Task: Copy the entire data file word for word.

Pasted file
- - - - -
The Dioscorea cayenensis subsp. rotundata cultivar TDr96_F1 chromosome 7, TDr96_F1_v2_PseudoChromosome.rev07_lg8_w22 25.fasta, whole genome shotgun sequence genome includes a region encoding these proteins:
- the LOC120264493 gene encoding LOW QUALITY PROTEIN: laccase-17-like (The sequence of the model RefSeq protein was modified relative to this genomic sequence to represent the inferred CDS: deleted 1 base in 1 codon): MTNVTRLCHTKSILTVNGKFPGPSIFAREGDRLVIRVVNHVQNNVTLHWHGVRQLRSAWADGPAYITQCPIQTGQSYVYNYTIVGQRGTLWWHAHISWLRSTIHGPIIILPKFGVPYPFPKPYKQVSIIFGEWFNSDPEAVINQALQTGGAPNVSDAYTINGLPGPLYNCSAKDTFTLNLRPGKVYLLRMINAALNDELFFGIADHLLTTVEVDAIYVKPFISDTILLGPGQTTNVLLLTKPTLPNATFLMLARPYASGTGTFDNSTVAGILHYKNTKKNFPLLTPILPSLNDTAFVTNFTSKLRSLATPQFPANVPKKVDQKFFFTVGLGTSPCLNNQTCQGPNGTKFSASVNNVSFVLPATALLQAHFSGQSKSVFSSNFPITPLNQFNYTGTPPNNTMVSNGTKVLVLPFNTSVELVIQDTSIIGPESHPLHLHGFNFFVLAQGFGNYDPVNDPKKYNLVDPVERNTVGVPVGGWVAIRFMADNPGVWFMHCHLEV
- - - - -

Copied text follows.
The Dioscorea cayenensis subsp. rotundata cultivar TDr96_F1 chromosome 7, TDr96_F1_v2_PseudoChromosome.rev07_lg8_w22 25.fasta, whole genome shotgun sequence genome includes a region encoding these proteins:
- the LOC120264493 gene encoding LOW QUALITY PROTEIN: laccase-17-like (The sequence of the model RefSeq protein was modified relative to this genomic sequence to represent the inferred CDS: deleted 1 base in 1 codon): MTNVTRLCHTKSILTVNGKFPGPSIFAREGDRLVIRVVNHVQNNVTLHWHGVRQLRSAWADGPAYITQCPIQTGQSYVYNYTIVGQRGTLWWHAHISWLRSTIHGPIIILPKFGVPYPFPKPYKQVSIIFGEWFNSDPEAVINQALQTGGAPNVSDAYTINGLPGPLYNCSAKDTFTLNLRPGKVYLLRMINAALNDELFFGIADHLLTTVEVDAIYVKPFISDTILLGPGQTTNVLLLTKPTLPNATFLMLARPYASGTGTFDNSTVAGILHYKNTKKNFPLLTPILPSLNDTAFVTNFTSKLRSLATPQFPANVPKKVDQKFFFTVGLGTSPCLNNQTCQGPNGTKFSASVNNVSFVLPATALLQAHFSGQSKSVFSSNFPITPLNQFNYTGTPPNNTMVSNGTKVLVLPFNTSVELVIQDTSIIGPESHPLHLHGFNFFVLAQGFGNYDPVNDPKKYNLVDPVERNTVGVPVGGWVAIRFMADNPGVWFMHCHLEV